TonerOn these two clocks, the mahogany was from many sources, especially the veneered base and door fronts. I found that I needed to adjust the tones and colors. As a result, finishing without using dyes or stains becomes a bit more important. TranstintIn an earlier post about the walnut secretary, I wrote about adjusting the finish using toners. Toners, in aerosol cans, are tinted lacquer. In use the lacquer becomes layered between coats of shellac forming distinct divisions in the finish. This time, I stuck with shellac, but added drops of Transtint dye to introduce color. Shellac melts into shellac, so the finish developed is one harmonious layer. Is this better than toners? On that I’m still trying to decide, but it’s nice to have choices.

SAMSUNGAfter I had adjusted the colors to where I think the tones were even, I applied a layer of amber shellac. Of course, I didn’t have any in the shop, so I shuffled off to the local hardware store to pick up a quart. Surprise. The store had six quarts on the shelf, but of the six quarts, not one was usable. Not only were the quarts outdated, most were from 2007. (sorry for the blurry photo, but I had to show the grouping.) If you’re a regular reader of this blog, you know my thoughts on shellac, and you by now know how to make sure shellac is worthy of a purchase. (If you’re not sure, search this blog for information.)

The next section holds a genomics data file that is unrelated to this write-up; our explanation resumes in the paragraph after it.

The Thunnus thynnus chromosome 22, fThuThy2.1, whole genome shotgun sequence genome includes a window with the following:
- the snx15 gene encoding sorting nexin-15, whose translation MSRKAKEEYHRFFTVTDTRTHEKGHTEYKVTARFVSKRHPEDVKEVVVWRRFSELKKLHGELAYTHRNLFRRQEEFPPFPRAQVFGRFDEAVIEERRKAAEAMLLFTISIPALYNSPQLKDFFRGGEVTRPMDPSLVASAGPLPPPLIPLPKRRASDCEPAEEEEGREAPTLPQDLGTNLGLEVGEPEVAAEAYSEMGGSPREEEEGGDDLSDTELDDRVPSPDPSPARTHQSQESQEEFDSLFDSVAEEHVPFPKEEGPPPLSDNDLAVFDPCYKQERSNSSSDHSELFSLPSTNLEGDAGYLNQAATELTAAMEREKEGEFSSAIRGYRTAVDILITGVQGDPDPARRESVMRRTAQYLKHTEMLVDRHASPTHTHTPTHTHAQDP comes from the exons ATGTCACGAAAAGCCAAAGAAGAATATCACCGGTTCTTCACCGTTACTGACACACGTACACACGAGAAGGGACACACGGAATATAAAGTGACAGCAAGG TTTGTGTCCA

SAMSUNGThe shocking revelation was that these cans were so old they were marked using the older Zinnser system of dates instead of a code. And the dates was printed on the bottom of the can, which if I remember correctly, was a full generation earlier (prior to the code, dates were marked on the lid.) A word of caution: Check the shellac cans and dates prior to any purchase and choose shellac that is less than three years old.

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Filed under Finish Techniques, Methods of Work, Tall Clock

Different Blade Connection

6-Dr_Chest_Complete-1Wonder what blades are? It’s simple. In furniture speak, blades are another name for drawer dividers. As you probably know, there are many techniques and joinery methods to attach drawer blades to the case. The technique shown here is one that is not all that common, but it is found in antique furniture, namely the Moses Bayley high chest of drawers from Newberryport, Mass. (There is a fascinating bit of history surrounding the highboy; read more about it here.)